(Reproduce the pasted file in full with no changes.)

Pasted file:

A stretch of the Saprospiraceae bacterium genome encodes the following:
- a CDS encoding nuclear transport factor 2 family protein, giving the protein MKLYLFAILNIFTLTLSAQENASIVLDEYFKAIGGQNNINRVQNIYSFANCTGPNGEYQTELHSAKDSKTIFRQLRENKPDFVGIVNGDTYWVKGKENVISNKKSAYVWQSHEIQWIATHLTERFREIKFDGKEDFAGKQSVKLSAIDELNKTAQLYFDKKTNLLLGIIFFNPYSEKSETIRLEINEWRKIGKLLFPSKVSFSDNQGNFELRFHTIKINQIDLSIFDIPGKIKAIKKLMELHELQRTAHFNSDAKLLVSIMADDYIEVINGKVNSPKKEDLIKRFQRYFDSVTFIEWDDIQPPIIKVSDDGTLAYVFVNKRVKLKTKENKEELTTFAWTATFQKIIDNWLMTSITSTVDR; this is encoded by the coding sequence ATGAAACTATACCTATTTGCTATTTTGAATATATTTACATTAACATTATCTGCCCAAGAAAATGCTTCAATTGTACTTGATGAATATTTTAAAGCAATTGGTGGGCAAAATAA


A stretch of the Saprospiraceae bacterium genome encodes the following:
- a CDS encoding nuclear transport factor 2 family protein, giving the protein MKLYLFAILNIFTLTLSAQENASIVLDEYFKAIGGQNNINRVQNIYSFANCTGPNGEYQTELHSAKDSKTIFRQLRENKPDFVGIVNGDTYWVKGKENVISNKKSAYVWQSHEIQWIATHLTERFREIKFDGKEDFAGKQSVKLSAIDELNKTAQLYFDKKTNLLLGIIFFNPYSEKSETIRLEINEWRKIGKLLFPSKVSFSDNQGNFELRFHTIKINQIDLSIFDIPGKIKAIKKLMELHELQRTAHFNSDAKLLVSIMADDYIEVINGKVNSPKKEDLIKRFQRYFDSVTFIEWDDIQPPIIKVSDDGTLAYVFVNKRVKLKTKENKEELTTFAWTATFQKIIDNWLMTSITSTVDR; this is encoded by the coding sequence ATGAAACTATACCTATTTGCTATTTTGAATATATTTACATTAACATTATCTGCCCAAGAAAATGCTTCAATTGTACTTGATGAATATTTTAAAGCAATTGGTGGGCAAAATAA